As more major retailers require customers to wear a mask in-store, a recent survey by First Insight found that consumers are feeling more safe visiting essential businesses like grocery stores than they did in April (11 versus 13 saying they feel unsafe or very unsafe) with drug stores holding steady at only 15 percent feeling unsafe.
According to First Insight, more consumers are feeling safer visiting local small businesses with those who feel unsafe shopping there dropping to 17 percent from 21 percent at the end of April.
A growing majority of consumers say mask in-store policies make them feel most safe. The number of respondents who said a face mask policy makes them feel most safe shopping in-store increased since April to 84 percent from 79 percent, with temperature checks at the door also important to more consumers (71 versus 69).
The First Insight survey revealed that other practices were important to fewer consumers now versus in April, including store-provided hand sanitizer (78 percent versus 80 percent), limiting the number of people in-store (77 percent versus 80 percent), one-way directional aisles (67 percent versus 71 percent), and no-contact payments (68 percent versus 76 percent).
“We are seeing increasing coronavirus case numbers in states across the country, and retailers are definitely solidifying their COVID-19 policies to help customers feel safer, including mandating masks be worn, limiting people in-store and conducting temperature checks. As stores continue to operate during the pandemic, it is critical that retailers communicate with their customers, understand expectations when it comes to safety, and simultaneously offer the products they need. Those that do will have the greatest chance of success in this difficult environment,” said Greg Petro, CEO of First Insight.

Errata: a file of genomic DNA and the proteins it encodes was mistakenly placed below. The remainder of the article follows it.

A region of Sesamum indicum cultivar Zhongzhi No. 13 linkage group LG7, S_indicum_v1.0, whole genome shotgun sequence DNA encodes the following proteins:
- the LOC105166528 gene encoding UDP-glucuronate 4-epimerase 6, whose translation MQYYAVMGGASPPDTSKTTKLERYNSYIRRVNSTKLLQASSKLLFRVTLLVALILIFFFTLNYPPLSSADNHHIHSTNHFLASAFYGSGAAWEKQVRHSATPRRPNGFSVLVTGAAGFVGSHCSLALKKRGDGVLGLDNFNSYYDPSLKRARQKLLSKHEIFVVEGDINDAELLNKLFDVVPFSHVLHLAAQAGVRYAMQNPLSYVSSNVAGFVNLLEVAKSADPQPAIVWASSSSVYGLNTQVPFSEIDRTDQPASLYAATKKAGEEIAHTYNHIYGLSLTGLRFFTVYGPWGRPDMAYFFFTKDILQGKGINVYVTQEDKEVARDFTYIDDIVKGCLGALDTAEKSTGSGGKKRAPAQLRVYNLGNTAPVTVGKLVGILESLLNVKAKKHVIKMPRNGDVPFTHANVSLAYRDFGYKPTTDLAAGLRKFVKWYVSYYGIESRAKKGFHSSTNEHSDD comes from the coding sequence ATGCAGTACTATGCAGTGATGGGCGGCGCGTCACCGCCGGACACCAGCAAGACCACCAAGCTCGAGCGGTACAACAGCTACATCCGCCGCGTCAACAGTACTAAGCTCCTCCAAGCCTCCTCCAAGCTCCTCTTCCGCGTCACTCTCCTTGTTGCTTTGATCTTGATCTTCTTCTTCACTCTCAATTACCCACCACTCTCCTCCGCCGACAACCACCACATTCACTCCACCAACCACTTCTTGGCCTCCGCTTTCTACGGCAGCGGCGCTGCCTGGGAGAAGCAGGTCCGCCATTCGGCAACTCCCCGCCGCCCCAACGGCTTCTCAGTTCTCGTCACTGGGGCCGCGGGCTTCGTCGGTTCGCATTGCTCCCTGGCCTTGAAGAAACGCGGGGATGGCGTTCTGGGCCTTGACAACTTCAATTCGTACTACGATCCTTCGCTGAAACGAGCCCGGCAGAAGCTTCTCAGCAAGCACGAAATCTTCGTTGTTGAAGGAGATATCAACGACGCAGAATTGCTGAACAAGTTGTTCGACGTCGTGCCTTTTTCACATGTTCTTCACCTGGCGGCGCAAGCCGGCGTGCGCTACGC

The study also found that in considering where to shop, a growing number of consumers feel unsafe in shopping malls, warehouse clubs, and big-box retailers. According to the survey, 32 percent of respondents feel unsafe or very unsafe when visiting shopping malls compared to 29 percent in the last survey. Warehouse clubs saw a similar uptick (20 percent versus 18 percent), with small increases in big box retail (18 percent versus 17 percent).
The new findings of mask in-store policies were revealed as part of First Insight’s ongoing series of consumer studies entitled, “The Impact of Coronavirus on Consumer Purchase Decisions and Behaviors.”